Taking care of a person with Alzheimer's or other dementia is already a challenge during normal times. And now that the whole world is facing a pandemic, you may have to deal with the situation more than you ever
Taking care of a person with Alzheimer's or other dementia is already a challenge during normal times. And now that the whole world is facing a pandemic, you may have to deal with the situation more than you ever thought possible. It is not surprising if you feel anxious, confused, and unnerved during this time. That is totally normal. Family caregivers may be overworked and stress by the global health crisis. If you are caring for a family member or a person with dementia during the pandemic, there are some ways to minimize stress while caring for your family, yourself, and other people.
But first, let us make it clear that dementia itself does not increase COVID-19 risk, but dementia-related behaviors may do. It is possible that people with dementia may forget important safety measures such as washing their hands properly and other precautions advised by the CDC to protect against the novel coronavirus.
Here are some tips that can reduce your stress and help you survive these challenging times.
Understanding the ways COVID-19 has remade our lives is hard for anyone, and it is even more difficult for those with memory loss. It is helpful to talk about COVID-19 to a person who is in the early stages of dementia. They might be hearing the news somewhere so it is best if you explain it as simply as you can. If you see that they feel anxious about it, reassure them and tell them that it will be okay. Now, if the person's dementia is more advanced, think what can they understand and how will they respond. If they still do not understand what is happening, you can simply show them the proper way of washing hands and other safety precautions.
The most vital thing you should do when caring for a person with dementia is to remain calm. Yes, the pandemic can be alarming sometimes especially with what we see in the news, but stay calm as much as possible and do not raise the alarm about COVID-19 to the person you care for. Try not to watch the news when they are are in the room and limit what you tell them about the virus.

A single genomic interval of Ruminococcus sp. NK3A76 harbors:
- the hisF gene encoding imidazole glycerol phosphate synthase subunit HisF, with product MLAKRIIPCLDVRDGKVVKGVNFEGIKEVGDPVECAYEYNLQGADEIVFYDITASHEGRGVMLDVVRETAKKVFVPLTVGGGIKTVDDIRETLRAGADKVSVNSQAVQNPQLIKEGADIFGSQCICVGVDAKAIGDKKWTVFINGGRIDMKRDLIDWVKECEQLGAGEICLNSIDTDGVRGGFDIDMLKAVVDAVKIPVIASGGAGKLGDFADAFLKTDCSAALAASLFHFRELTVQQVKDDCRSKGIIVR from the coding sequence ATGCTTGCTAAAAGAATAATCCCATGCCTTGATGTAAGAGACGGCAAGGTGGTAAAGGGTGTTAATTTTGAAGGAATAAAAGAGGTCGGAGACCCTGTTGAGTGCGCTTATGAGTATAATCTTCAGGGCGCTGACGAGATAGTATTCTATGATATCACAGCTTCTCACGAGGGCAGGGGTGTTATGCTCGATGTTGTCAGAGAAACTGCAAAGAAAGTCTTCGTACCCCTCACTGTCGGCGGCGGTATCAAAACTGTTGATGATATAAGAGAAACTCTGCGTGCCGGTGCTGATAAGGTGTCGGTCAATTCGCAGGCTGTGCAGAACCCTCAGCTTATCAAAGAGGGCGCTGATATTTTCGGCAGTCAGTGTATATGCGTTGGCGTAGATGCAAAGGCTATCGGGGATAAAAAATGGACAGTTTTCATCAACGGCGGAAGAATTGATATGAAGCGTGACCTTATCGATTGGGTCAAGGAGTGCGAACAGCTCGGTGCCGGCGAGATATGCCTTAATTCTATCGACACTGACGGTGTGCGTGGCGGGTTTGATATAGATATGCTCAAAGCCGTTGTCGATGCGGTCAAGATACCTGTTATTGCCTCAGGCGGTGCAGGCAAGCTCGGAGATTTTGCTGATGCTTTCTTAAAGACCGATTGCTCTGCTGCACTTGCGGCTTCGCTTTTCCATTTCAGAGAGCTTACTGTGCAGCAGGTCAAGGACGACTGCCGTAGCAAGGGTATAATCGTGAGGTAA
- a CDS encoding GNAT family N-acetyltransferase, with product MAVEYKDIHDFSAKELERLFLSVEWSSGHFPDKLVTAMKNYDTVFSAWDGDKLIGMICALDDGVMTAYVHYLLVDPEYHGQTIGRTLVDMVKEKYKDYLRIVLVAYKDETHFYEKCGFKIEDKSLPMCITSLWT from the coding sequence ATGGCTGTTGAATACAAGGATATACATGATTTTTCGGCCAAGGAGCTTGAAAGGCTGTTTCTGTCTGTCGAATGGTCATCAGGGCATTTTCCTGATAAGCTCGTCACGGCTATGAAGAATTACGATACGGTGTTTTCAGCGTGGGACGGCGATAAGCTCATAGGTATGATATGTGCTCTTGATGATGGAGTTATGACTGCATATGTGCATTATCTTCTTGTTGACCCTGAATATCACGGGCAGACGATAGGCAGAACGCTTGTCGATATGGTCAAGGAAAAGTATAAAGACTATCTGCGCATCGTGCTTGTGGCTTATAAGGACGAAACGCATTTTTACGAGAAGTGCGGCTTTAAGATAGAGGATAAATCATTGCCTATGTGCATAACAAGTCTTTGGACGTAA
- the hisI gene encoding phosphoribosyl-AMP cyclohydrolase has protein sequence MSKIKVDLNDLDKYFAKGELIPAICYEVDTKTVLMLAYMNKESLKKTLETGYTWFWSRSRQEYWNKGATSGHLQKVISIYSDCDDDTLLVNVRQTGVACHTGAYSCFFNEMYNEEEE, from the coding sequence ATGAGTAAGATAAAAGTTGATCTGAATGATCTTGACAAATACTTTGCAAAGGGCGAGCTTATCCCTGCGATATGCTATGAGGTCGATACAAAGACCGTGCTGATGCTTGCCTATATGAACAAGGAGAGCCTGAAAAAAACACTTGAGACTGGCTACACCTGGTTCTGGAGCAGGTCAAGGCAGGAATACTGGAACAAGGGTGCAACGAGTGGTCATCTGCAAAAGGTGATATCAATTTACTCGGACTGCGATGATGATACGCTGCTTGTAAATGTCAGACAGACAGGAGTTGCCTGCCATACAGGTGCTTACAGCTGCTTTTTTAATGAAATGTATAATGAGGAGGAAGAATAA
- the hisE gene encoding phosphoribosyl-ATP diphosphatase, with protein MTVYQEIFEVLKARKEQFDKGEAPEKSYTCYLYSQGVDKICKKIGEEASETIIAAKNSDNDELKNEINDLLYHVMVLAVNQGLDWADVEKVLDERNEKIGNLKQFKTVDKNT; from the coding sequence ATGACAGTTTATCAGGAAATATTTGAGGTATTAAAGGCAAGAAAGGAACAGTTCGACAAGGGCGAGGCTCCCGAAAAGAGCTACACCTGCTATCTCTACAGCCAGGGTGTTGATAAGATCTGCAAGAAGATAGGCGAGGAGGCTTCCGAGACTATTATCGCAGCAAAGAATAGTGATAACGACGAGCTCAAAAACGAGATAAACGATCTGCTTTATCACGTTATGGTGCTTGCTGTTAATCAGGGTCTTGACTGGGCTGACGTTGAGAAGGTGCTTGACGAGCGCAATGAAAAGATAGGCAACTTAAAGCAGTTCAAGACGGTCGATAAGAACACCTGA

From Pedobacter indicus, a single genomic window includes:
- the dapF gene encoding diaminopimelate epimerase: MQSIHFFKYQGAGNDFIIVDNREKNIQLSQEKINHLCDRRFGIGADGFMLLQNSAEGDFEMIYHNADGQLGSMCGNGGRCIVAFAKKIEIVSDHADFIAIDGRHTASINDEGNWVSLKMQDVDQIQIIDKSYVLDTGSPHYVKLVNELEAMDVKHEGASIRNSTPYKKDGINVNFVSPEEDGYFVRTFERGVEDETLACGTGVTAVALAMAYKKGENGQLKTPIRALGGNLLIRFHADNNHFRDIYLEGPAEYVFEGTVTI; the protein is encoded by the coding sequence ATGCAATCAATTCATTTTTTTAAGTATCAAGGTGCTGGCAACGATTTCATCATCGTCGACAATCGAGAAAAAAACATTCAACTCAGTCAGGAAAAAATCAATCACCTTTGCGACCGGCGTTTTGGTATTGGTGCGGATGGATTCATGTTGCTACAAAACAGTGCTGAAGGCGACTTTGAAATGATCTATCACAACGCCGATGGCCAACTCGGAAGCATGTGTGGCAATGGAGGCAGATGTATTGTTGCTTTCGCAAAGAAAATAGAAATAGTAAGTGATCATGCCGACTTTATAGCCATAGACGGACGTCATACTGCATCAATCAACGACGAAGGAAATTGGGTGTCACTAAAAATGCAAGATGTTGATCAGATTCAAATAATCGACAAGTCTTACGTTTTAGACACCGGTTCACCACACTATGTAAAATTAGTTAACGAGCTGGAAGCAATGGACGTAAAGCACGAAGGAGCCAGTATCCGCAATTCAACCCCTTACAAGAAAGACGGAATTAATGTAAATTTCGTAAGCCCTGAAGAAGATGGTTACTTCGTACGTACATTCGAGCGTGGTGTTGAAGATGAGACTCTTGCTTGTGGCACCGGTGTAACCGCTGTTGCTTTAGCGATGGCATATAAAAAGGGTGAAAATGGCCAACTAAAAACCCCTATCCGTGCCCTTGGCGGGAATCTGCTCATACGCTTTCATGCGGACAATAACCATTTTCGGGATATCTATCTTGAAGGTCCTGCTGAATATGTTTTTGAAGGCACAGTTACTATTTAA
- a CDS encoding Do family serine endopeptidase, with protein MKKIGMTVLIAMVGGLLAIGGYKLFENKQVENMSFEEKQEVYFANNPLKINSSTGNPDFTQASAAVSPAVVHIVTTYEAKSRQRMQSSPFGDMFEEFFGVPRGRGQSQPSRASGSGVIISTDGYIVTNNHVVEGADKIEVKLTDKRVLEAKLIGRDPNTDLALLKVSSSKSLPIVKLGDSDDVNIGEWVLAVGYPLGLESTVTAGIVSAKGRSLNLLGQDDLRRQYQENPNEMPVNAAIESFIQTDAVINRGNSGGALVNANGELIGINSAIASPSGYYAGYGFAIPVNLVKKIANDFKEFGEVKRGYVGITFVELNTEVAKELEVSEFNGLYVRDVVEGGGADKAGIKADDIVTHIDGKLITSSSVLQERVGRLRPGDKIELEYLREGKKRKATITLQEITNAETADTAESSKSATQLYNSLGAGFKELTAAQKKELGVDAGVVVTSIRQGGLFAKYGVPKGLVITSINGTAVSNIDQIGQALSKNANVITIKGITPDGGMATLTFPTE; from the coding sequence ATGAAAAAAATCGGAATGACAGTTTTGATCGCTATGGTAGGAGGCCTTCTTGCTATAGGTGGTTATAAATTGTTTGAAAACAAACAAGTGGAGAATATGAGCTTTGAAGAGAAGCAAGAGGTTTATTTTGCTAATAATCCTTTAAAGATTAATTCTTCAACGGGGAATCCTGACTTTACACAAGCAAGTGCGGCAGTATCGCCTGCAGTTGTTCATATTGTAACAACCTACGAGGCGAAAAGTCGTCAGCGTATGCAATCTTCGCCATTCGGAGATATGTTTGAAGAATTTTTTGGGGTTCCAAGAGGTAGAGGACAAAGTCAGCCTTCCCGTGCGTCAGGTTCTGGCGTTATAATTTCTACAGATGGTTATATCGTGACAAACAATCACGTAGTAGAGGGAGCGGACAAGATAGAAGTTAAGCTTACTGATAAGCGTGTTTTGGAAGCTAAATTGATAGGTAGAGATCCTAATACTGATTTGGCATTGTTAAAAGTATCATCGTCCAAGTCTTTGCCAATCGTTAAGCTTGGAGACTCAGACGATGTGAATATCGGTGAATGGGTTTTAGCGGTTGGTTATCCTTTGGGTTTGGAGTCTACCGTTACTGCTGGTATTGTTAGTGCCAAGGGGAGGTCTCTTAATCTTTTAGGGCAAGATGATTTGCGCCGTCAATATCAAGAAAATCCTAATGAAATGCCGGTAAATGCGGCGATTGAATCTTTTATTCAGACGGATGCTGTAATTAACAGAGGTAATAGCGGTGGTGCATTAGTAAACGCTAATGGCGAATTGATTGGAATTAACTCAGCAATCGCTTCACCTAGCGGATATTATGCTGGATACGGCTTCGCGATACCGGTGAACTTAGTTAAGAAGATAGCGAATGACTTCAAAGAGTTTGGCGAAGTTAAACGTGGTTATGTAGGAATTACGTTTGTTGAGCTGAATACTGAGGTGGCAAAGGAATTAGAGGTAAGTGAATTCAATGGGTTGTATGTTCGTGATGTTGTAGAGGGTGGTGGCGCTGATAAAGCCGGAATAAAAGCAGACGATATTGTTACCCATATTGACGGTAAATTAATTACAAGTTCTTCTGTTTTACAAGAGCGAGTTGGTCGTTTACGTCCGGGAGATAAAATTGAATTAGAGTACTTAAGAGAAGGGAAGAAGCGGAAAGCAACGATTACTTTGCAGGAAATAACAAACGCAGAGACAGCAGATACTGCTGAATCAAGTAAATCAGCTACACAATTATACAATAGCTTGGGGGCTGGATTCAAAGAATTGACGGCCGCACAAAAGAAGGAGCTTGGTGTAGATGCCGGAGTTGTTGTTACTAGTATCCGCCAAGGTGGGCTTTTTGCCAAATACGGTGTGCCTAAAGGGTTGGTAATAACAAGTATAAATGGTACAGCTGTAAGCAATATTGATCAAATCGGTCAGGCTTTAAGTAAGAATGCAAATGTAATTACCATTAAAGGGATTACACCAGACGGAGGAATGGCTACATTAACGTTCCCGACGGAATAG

Following the normal routine such as bedtime, regular meal, and activities even during the pandemic can help a person with dementia avoid anxiety and stress. You can also gradually introduce the habit of properly washing the hands.
Most of us know that nursing homes and other care facilities have been hotspots of COVID-19 outbreaks, and people with dementia may be at a higher risk for severe coronavirus. Planning ahead is recommended so you won't scramble in case of illness. Make sure to pack a travel bag for you and for the person you are taking care of. Put essential things for a hospital stay. And do not forget to list down names and numbers of doctors or the social worker who can help coordinate with doctors.
Caregivers love taking care of others but you need to keep in mind that you need to have a healthy body and mind too. Caring for someone with dementia can sometimes be a lonely job no matter how much you love what you are doing. And that can cause stress which can trigger changes in sleeping or eating patterns. Be sure to take breaks from watching news stories about the pandemic to avoid being upset and take care of your body by stretching, exercising, and meditating. Always eat healthy and well-balanced meals, get plenty of sleep, and make time to unwind. Whenever you feel lonely, do yourself a favor and connect with others through videocall.
We know and we totally understand that caregivers get tired and frustrated too. Do not ever feel guilty if you think you need to take a break. You are a hero, but sometimes heroes need to pause too. Keep in mind that you can reach out for help or if you need someone to tak to. We are all in this together.
Find more helpful advice on how to deal with the COVID-19 pandemic by checking out Cleaning Corona.
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